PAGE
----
Anglo American Platinum Ltd., facing a strike starting tomorrow, returned to profit last year as the world’s largest producer of the metal gained from higher sales and a drop in the South African rand against the dollar.
Earnings per share excluding one-time items will be 4.80 rand ($0.44) to 5.90 rand in the 12 months ended Dec. 31 compared with a loss of 5.62 rand in 2012, the Johannesburg-based company said in a statement today. That beat the 4.44-rand median of 14 estimates in a Bloomberg survey.
The increase “is primarily due to higher sales volumes and a favorable rand-dollar exchange rate,” it said. “This was partially offset by weaker U.S. dollar metals prices and one-off restructuring costs amounting to 1.5 billion rand.”
Amplats booked a 2.8 billion-rand ($259 million) writedown after closed shafts and cut jobs last year as it sought to return to profit. The company was helped by a recovering global economy, which boosted demand for platinum, used in catalytic converters in cars to reduce pollution.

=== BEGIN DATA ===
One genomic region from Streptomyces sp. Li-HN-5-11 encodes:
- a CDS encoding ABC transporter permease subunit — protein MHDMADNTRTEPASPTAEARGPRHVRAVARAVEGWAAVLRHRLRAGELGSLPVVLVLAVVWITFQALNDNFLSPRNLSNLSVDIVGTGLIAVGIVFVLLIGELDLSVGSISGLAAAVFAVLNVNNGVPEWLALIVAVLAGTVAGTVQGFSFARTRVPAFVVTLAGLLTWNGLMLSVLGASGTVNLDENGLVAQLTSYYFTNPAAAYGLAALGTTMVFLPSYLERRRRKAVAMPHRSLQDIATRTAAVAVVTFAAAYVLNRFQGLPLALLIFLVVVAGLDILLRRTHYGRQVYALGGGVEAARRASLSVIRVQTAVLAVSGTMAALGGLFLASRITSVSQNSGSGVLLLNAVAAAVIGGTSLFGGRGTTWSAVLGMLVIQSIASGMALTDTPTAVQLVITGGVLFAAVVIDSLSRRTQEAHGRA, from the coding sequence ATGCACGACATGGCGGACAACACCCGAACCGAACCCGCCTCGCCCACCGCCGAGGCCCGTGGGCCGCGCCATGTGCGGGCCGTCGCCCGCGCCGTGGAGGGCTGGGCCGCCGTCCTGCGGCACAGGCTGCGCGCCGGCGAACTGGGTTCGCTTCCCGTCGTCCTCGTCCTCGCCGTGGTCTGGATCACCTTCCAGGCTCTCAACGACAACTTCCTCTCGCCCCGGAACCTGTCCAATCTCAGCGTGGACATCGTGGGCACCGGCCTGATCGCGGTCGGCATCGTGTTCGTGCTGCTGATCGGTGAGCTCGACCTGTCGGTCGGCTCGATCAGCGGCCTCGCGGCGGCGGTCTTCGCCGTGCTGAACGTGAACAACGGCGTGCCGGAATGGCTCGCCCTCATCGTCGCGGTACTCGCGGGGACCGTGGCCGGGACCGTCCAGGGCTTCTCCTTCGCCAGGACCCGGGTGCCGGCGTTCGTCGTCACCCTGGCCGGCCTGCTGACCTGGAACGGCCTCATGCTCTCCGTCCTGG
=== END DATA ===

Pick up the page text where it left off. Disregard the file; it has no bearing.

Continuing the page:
The stock rose 1.3 percent to 422.99 rand at 9:23 a.m. in Johannesburg, the highest intraday level since Nov. 18.
Amplats reports earnings in rand, the currency that’s depreciated 22 percent against the dollar, in which platinum is priced, since the beginning of last year.
The company, together with other producers in South Africa, is bracing for the most severe labor turmoil since 44 people died during a strike at Lonmin Plc in August 2012. At least 70,000 members of the Association of Mineworkers and Construction Union, the largest labor group at platinum operations in South Africa, prepare to strike over pay tomorrow.
South Africa has the world’s biggest platinum reserves.
The results will be published on Feb. 3.